Ecobat site offers EV chargers powered by recycled battery energy

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Ecobat Solutions UK Ltd has confirmed the opening of an on-site EV charging facility for staff and visitors with the power coming from an unexpected source. The Darlaston-based company employs over 85 staff in the UK alone. Its EV battery diagnosis and disassembly centre opened in January 2021 and has already repaired, re-engineered or recycled more than 5500 batteries, in partnership with vehicle and equipment manufacturers.

Ecobat collects EV batteries, including end-of-life, damaged, defective, and critical units, from all around the UK. Once on-site, batteries are analysed for state of health and discharged prior to re-engineering or recycling. The power from this discharge process is entirely captured and deployed within the facility, including the new EV charging points.

“When we welcome customers to site, they are invited to charge their electric vehicles with energy derived from the very batteries we are recycling,” said Elliott Ethridge, Vice President of Global Sales at Ecobat Solutions. “Energy capture is an integrated part of our system and it’s yet another demonstration of circularity in action here at Ecobat.”

Ecobat Solutions has also begun first-stage recycling of end-of-life battery cells and modules in the UK. This means that output fractions, which contain elements such as nickel, cobalt, and lithium, can be returned to the supply chain in place of mined materials.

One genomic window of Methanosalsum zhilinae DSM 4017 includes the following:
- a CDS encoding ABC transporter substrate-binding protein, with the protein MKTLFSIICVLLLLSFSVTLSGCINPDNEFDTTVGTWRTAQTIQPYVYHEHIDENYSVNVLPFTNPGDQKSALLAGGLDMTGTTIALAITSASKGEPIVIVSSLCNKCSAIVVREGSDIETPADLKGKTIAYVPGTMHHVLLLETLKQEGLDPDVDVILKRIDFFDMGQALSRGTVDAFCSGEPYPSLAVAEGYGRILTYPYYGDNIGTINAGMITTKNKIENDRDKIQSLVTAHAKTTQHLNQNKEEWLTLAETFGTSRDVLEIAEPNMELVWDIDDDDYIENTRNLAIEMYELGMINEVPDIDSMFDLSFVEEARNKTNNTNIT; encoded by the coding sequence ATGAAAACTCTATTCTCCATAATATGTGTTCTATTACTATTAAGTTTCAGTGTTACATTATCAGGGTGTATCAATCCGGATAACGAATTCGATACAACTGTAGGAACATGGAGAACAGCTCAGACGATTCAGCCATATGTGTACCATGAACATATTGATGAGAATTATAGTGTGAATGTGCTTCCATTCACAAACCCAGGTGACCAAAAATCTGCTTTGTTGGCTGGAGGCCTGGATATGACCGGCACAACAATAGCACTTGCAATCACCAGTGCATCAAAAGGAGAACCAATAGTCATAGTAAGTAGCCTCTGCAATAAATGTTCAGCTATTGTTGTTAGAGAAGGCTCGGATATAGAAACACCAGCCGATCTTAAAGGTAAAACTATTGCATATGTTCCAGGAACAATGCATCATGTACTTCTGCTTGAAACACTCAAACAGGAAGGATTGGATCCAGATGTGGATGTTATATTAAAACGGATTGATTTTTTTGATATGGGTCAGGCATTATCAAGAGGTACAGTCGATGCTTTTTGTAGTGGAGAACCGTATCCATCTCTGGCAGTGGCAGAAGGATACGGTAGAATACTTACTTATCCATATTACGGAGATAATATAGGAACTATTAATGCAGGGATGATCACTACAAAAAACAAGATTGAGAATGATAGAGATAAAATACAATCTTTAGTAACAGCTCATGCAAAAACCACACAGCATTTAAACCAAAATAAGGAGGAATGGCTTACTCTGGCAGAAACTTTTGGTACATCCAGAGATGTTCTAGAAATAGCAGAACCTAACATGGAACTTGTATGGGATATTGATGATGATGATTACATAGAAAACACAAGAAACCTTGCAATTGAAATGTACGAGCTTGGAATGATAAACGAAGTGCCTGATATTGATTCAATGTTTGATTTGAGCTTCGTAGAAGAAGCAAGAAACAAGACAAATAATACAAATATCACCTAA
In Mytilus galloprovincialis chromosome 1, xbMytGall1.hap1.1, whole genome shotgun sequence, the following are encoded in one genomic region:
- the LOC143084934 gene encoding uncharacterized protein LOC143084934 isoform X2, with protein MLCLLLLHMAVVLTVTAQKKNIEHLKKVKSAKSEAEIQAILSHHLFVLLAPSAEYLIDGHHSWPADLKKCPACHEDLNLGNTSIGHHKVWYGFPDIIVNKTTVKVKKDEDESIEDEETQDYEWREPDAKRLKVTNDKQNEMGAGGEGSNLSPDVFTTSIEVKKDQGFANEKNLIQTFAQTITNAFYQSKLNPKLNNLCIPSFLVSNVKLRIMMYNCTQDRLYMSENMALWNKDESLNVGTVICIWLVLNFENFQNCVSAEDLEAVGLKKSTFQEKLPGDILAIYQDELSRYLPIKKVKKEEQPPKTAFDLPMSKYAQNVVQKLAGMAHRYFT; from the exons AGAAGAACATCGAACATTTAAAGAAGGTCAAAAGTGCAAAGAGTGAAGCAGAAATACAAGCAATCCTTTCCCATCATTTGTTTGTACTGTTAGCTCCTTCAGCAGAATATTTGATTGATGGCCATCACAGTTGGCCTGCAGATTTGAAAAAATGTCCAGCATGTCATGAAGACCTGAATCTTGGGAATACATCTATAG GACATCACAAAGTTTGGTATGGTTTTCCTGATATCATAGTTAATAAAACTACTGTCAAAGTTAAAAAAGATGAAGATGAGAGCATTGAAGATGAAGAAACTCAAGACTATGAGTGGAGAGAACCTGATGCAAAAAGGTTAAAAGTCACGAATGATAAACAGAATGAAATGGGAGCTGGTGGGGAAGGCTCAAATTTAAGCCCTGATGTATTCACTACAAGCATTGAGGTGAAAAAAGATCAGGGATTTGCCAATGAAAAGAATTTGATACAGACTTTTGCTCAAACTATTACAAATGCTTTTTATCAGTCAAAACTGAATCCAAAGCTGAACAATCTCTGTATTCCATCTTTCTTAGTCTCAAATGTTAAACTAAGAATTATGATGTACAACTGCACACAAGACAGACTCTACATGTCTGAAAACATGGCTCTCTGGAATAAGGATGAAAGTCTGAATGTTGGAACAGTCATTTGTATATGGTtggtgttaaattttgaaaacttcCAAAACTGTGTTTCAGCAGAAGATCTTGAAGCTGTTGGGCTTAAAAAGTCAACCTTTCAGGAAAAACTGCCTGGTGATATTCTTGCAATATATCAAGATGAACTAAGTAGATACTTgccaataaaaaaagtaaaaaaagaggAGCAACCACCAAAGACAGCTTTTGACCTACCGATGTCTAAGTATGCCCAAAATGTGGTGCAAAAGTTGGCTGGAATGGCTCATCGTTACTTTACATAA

Circularity and sustainability are a defining part of what Ecobat does globally as a recycler. The company has recently published its 2022 Sustainability Report, showing Ecobat’s determination to provide not only economic value but also environmental and social value. Ecobat’s long-term approach includes setting targets and taking actionable steps that address global sustainability challenges, as well as reflecting on opportunities to improve through innovation and product development.

Ecobat Solutions’ Darlaston base is the blueprint for the company’s advanced battery operations, with further facilities in development across Europe and recently announced in the US. The company offers an integrated service to vehicle and equipment OEMs across Europe, covering logistics, diagnosis, discharge, re-engineering for re-use, and recycling, ensuring that EV batteries are managed and well deployed throughout their useful life.

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Wesley Doyle is editor of Electric & Hybrid Vehicle Technology International and Stadia. He has over two-decades experience in publishing during which time he has worked at some of the UK’s leading consumer magazine titles in the health and fitness and sport sectors. Wesley is also passionate about cycling and interested in alternative technologies, particularly in transportation, to achieve net zero.

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